5 Tips to Improve Your Performance at Work via Listening Skills

by Maureen Dorgan-Clemens

Written by: Maureen Dorgan-Clemens

Being able to communicate well with others is one of the best life skills a person can develop. Someone who can effectively communicate thoughts, ideas, and feelings is better equipped for success both on the job and in personal relationships. Effective communication is much more than being able to talk; it is also the ability to listen and understand others.

Listening is so important that many top employers provide listening skills training for their employees. This is not surprising when you consider that good listening skills can lead to: better customer satisfaction, greater productivity with fewer mistakes, increased sharing of information and better conflict resolution. Developing the skills necessary for effective listening takes patience, practice and self-awareness. The more self-aware you become, the quicker you will learn good listening technique and the easier it will become to maintain it on a day to day basis. The following are tips to help you become an active listener:

Pay attention to the speaker

Give the speaker your undivided attention, and acknowledge the message. Recognize that non-verbal communication also “speaks” loudly. Tips include:

  • Look at the speaker directly
  • Put aside distracting thoughts
  • Don’t mentally prepare your response, just listen.

Minimize distractions

Distractions come in two forms: Internal and external

Internal distractions are caused by your thoughts. Resist the temptation of just “pretending” to listen. If you feel your mind wandering, change body position and concentrate on the speaker’s words.

External distractions are those distractions in the environment. They can be minimized by shutting the door to your office, putting your phone on silent, turning the sound off on your computer, and letting others know you are in the middle of an important conversation.

Pay attention to nonverbal communication

Paying attention to what the speaker doesn’t say is as important as being attentive the words being spoken. 90% of all communication is conveyed non-verbally. We glean a great deal of information about each other without saying a word.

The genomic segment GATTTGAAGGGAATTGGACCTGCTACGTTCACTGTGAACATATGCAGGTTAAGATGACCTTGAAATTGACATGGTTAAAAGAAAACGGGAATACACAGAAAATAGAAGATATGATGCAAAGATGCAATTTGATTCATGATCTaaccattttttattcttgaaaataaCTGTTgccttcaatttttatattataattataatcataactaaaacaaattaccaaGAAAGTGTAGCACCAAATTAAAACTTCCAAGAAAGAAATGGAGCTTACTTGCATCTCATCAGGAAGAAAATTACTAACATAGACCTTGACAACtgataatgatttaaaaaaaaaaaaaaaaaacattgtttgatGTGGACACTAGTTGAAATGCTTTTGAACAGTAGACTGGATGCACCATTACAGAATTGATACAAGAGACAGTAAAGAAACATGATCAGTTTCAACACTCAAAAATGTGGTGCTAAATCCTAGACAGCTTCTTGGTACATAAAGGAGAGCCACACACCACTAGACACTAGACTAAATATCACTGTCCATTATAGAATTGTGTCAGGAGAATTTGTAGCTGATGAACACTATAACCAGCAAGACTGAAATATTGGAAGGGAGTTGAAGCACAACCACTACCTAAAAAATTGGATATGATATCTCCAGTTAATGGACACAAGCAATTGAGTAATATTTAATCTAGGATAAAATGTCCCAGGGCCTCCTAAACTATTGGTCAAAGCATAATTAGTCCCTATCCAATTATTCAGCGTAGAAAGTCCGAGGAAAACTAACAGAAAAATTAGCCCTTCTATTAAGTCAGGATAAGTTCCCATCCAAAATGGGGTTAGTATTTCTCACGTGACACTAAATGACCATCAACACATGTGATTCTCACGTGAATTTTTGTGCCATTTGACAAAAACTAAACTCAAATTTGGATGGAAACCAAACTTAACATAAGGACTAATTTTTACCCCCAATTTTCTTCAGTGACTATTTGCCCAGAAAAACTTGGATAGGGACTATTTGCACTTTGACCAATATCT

Look for non-verbal cues such as facial expressions and posture to get the full picture of what information the speaker is conveying.

Show that you’re listening

Use your own body language and gestures to convey your attention.

  • Nod occasionally
  • Smile and use other facial expressions
  • Encourage the speaker to continue with small verbal comments like:
    • “I hear what you are saying”
    • “I like your ideas”
    • “Tell me more about that”


At the end of your conversation, conclude with a summary statement or paraphrase what the person has told you. This technique benefits you as well as the listener because it tests to see if you have heard things correctly. If there are any misinterpretations the speaker will have an opportunity to correct you. A few key phrase starters include:

  • “You were saying that…”
  • “So what I hear you saying is…”
  • “If I understand you right, you said…”

Listening actively means participating, both verbally and non-verbally. Good communicators know when to speak and when to listen. Using these skills at work allows you to enjoy more collaborative relationships, promote understanding, and resolve conflicts more easily.

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  • Marian Thier

    Very informative, and I’d add that it’s crucial to understand that each of us has a unique listening profile formed over a lifetime in our brain, body, and emotions. That means we each listen differently so we have to tailor our listening to the needs of others, as well as develop skills that we don’t ordinarily rely on.